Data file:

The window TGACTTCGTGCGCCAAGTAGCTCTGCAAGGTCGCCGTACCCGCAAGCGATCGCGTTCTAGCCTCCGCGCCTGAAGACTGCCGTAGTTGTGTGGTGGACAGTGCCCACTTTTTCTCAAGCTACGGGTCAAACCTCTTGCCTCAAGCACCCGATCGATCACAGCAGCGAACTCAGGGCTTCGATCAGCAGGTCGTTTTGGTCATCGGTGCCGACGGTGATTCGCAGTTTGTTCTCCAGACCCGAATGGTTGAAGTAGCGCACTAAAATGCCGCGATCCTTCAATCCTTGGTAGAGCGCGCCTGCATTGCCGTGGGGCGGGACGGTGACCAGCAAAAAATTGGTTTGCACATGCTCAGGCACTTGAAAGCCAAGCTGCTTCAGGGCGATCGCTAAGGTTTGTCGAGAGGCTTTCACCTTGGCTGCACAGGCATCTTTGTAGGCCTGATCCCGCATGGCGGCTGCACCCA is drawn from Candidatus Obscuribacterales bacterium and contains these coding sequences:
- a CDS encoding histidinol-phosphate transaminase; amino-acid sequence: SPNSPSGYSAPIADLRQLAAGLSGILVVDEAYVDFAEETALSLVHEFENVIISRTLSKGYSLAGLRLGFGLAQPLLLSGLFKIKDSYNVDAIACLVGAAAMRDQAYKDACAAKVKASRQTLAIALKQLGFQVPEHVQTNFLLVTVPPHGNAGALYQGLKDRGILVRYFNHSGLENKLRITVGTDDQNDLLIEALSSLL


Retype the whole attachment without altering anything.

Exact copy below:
The window TGACTTCGTGCGCCAAGTAGCTCTGCAAGGTCGCCGTACCCGCAAGCGATCGCGTTCTAGCCTCCGCGCCTGAAGACTGCCGTAGTTGTGTGGTGGACAGTGCCCACTTTTTCTCAAGCTACGGGTCAAACCTCTTGCCTCAAGCACCCGATCGATCACAGCAGCGAACTCAGGGCTTCGATCAGCAGGTCGTTTTGGTCATCGGTGCCGACGGTGATTCGCAGTTTGTTCTCCAGACCCGAATGGTTGAAGTAGCGCACTAAAATGCCGCGATCCTTCAATCCTTGGTAGAGCGCGCCTGCATTGCCGTGGGGCGGGACGGTGACCAGCAAAAAATTGGTTTGCACATGCTCAGGCACTTGAAAGCCAAGCTGCTTCAGGGCGATCGCTAAGGTTTGTCGAGAGGCTTTCACCTTGGCTGCACAGGCATCTTTGTAGGCCTGATCCCGCATGGCGGCTGCACCCA is drawn from Candidatus Obscuribacterales bacterium and contains these coding sequences:
- a CDS encoding histidinol-phosphate transaminase; amino-acid sequence: SPNSPSGYSAPIADLRQLAAGLSGILVVDEAYVDFAEETALSLVHEFENVIISRTLSKGYSLAGLRLGFGLAQPLLLSGLFKIKDSYNVDAIACLVGAAAMRDQAYKDACAAKVKASRQTLAIALKQLGFQVPEHVQTNFLLVTVPPHGNAGALYQGLKDRGILVRYFNHSGLENKLRITVGTDDQNDLLIEALSSLL